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Billings City Council chambers

What might be branded as “The Return of the Dirty Dozen” will ride into council chambers Monday.

The Billings City Council’s work session begins at 5:30 p.m. in chambers at City Hall, 220 N. 27th St.

Each quarter, the city’s Code Enforcement Division highlights for the council 12 properties slated for cleanup or demolition as part of its “The Dirty Dozen” nuisance abatement campaign. With compliance achieved — either through cleanup or demolition — six properties from last quarter’s list have been removed.

But six other properties have joined the six that weren’t abated over the past three months to make up the current list.

Among first-time Dirty Dozen denizens is an open storage nuisance on Cook Avenue, representing the 82 open storage cases identified between January and March.

Ranked seventh on the list are two structures on Washington Street labeled as dangerous. The fire-damaged houses have led to frequent trespassing complaints and have impacted the property values of surrounding homes, according to information provided in the council’s Friday packet.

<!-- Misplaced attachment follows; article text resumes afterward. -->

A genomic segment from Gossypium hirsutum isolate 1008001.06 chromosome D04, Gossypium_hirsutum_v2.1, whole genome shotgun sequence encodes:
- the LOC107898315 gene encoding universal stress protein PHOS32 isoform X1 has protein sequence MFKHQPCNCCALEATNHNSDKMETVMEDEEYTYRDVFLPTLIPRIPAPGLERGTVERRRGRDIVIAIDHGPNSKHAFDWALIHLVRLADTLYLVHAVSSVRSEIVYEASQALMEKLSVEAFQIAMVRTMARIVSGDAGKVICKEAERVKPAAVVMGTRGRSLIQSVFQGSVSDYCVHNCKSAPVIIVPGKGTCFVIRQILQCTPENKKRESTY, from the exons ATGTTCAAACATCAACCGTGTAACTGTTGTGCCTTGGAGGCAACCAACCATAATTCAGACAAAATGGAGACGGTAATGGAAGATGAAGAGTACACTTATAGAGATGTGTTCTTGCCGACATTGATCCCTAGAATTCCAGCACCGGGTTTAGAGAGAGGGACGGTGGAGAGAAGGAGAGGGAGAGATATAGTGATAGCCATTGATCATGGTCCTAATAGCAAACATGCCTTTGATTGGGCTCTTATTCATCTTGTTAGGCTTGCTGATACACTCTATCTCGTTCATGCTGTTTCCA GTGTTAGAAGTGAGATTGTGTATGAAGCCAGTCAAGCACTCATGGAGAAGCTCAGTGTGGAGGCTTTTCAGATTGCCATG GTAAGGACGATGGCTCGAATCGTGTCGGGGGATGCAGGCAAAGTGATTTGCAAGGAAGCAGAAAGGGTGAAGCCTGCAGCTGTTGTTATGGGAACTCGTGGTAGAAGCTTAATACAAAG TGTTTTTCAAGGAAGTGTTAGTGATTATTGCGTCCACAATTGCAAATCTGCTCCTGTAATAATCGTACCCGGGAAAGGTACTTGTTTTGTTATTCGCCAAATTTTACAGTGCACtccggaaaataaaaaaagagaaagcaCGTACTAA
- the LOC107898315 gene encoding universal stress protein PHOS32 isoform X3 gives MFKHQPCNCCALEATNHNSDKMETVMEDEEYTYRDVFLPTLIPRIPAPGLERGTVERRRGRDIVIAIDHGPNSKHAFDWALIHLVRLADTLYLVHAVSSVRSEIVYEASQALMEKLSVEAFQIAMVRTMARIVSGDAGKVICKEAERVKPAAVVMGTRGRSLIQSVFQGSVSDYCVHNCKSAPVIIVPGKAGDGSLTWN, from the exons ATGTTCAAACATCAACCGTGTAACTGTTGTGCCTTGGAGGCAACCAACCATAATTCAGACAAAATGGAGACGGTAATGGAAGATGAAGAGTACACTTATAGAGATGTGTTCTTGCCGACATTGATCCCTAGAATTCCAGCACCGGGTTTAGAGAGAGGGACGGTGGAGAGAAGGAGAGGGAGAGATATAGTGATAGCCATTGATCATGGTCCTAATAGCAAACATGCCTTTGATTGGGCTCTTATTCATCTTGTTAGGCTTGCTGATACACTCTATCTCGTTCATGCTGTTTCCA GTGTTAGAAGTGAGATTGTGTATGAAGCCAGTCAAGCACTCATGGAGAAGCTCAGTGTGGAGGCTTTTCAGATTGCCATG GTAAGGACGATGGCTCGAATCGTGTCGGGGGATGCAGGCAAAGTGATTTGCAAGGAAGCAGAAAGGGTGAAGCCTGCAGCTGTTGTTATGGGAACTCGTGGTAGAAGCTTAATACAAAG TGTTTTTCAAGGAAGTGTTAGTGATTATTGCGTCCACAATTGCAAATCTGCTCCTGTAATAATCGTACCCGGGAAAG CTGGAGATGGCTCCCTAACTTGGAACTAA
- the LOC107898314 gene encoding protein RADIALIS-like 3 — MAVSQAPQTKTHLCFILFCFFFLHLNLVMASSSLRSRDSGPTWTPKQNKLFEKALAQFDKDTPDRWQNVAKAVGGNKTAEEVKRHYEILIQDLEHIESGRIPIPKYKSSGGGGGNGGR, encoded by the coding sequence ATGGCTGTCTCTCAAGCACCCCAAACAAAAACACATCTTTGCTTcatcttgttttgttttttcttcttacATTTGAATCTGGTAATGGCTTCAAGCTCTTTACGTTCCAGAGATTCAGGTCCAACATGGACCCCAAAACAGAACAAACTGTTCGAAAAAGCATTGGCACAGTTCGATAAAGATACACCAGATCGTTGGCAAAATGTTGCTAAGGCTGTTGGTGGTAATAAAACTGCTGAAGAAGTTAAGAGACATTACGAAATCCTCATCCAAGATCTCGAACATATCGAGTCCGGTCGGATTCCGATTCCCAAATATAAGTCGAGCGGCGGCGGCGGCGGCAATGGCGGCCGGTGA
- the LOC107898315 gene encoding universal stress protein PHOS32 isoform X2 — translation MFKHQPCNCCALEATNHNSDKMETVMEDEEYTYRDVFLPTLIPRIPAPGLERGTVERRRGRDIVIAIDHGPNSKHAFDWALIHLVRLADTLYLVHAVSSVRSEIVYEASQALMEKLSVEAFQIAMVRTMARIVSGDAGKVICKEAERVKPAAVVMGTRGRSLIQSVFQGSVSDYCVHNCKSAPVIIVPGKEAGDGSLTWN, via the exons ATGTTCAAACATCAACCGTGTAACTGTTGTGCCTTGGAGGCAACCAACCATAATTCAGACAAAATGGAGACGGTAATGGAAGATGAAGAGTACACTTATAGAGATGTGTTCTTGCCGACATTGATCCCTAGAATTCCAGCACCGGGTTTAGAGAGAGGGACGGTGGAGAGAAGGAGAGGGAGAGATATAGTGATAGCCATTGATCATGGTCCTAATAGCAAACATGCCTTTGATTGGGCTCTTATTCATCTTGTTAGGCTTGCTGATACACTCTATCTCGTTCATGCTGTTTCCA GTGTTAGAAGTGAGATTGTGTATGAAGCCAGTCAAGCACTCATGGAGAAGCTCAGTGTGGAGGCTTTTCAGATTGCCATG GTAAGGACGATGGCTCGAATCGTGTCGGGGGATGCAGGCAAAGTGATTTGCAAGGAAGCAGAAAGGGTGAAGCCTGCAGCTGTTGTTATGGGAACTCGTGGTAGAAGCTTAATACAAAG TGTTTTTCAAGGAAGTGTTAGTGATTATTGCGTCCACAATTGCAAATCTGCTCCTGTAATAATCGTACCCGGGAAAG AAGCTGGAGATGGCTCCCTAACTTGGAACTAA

Number 4 on the list are a number of West End homes and fences tagged in recent weeks by graffiti vandals. To date, 62 cases have been reported.

As they did last Monday, council members will once again discuss the One Big Sky project — in this instance, the development planning agreement. Information regarding the proposed agreement was not included in the Friday packet.

Other discussion items on Monday’s agenda include:

  • A review of the Community Development Division’s proposed Annual Action Plan and recommended budget allocations for home buyer, home repair, foreclosure acquisition and rehabilitation, affordable housing development and the Billings Metro VISTA project. The council will hold a public hearing on the plan April 23.
  • Quarterly reports on the city’s three urban renewal areas — South Billings, East Billings and downtown.
  • Proposed noise ordinance amendments. The council will discuss limiting the number of waivers that event holders can obtain as well as a proposed scope of work by consultant Dan Autenrieth, a Montana Tech University assistant professor. Autenrieth’s work will cost an estimated $2,000 without traveling to Billings and about $3,000 should the council require an in-person presentation. He proposes to provide an expert review of Chapter 17 in the city code — titled "Noise" — and evaluate the “feasibility and appropriateness of the public recommendations related to the revised noise ordinance.”
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City Government Reporter

City reporter for The Billings Gazette.